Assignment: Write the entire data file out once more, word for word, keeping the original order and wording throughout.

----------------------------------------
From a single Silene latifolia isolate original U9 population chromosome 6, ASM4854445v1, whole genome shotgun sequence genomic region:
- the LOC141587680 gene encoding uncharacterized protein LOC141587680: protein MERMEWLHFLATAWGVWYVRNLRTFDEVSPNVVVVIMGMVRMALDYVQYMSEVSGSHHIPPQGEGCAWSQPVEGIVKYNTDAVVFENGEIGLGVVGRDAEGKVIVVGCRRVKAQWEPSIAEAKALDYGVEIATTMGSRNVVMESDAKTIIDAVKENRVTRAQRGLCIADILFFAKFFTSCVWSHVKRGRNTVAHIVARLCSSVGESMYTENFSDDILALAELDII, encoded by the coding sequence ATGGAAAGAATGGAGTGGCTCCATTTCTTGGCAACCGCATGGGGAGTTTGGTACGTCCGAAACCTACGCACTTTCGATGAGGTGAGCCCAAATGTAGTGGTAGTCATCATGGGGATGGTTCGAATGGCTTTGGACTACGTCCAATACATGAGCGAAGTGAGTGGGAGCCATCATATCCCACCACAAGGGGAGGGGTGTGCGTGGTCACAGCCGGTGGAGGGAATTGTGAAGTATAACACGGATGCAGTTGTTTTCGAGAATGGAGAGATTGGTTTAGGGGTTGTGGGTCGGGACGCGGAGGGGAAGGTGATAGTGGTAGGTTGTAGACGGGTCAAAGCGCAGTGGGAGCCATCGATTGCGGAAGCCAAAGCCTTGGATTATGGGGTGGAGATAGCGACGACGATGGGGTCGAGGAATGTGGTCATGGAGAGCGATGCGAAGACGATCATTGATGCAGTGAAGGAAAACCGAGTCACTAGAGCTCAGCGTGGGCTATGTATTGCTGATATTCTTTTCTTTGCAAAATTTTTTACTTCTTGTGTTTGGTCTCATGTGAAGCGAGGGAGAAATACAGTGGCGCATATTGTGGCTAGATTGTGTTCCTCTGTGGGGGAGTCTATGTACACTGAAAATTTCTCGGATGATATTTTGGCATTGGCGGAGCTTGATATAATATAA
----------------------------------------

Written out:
From a single Silene latifolia isolate original U9 population chromosome 6, ASM4854445v1, whole genome shotgun sequence genomic region:
- the LOC141587680 gene encoding uncharacterized protein LOC141587680: protein MERMEWLHFLATAWGVWYVRNLRTFDEVSPNVVVVIMGMVRMALDYVQYMSEVSGSHHIPPQGEGCAWSQPVEGIVKYNTDAVVFENGEIGLGVVGRDAEGKVIVVGCRRVKAQWEPSIAEAKALDYGVEIATTMGSRNVVMESDAKTIIDAVKENRVTRAQRGLCIADILFFAKFFTSCVWSHVKRGRNTVAHIVARLCSSVGESMYTENFSDDILALAELDII, encoded by the coding sequence ATGGAAAGAATGGAGTGGCTCCATTTCTTGGCAACCGCATGGGGAGTTTGGTACGTCCGAAACCTACGCACTTTCGATGAGGTGAGCCCAAATGTAGTGGTAGTCATCATGGGGATGGTTCGAATGGCTTTGGACTACGTCCAATACATGAGCGAAGTGAGTGGGAGCCATCATATCCCACCACAAGGGGAGGGGTGTGCGTGGTCACAGCCGGTGGAGGGAATTGTGAAGTATAACACGGATGCAGTTGTTTTCGAGAATGGAGAGATTGGTTTAGGGGTTGTGGGTCGGGACGCGGAGGGGAAGGTGATAGTGGTAGGTTGTAGACGGGTCAAAGCGCAGTGGGAGCCATCGATTGCGGAAGCCAAAGCCTTGGATTATGGGGTGGAGATAGCGACGACGATGGGGTCGAGGAATGTGGTCATGGAGAGCGATGCGAAGACGATCATTGATGCAGTGAAGGAAAACCGAGTCACTAGAGCTCAGCGTGGGCTATGTATTGCTGATATTCTTTTCTTTGCAAAATTTTTTACTTCTTGTGTTTGGTCTCATGTGAAGCGAGGGAGAAATACAGTGGCGCATATTGTGGCTAGATTGTGTTCCTCTGTGGGGGAGTCTATGTACACTGAAAATTTCTCGGATGATATTTTGGCATTGGCGGAGCTTGATATAATATAA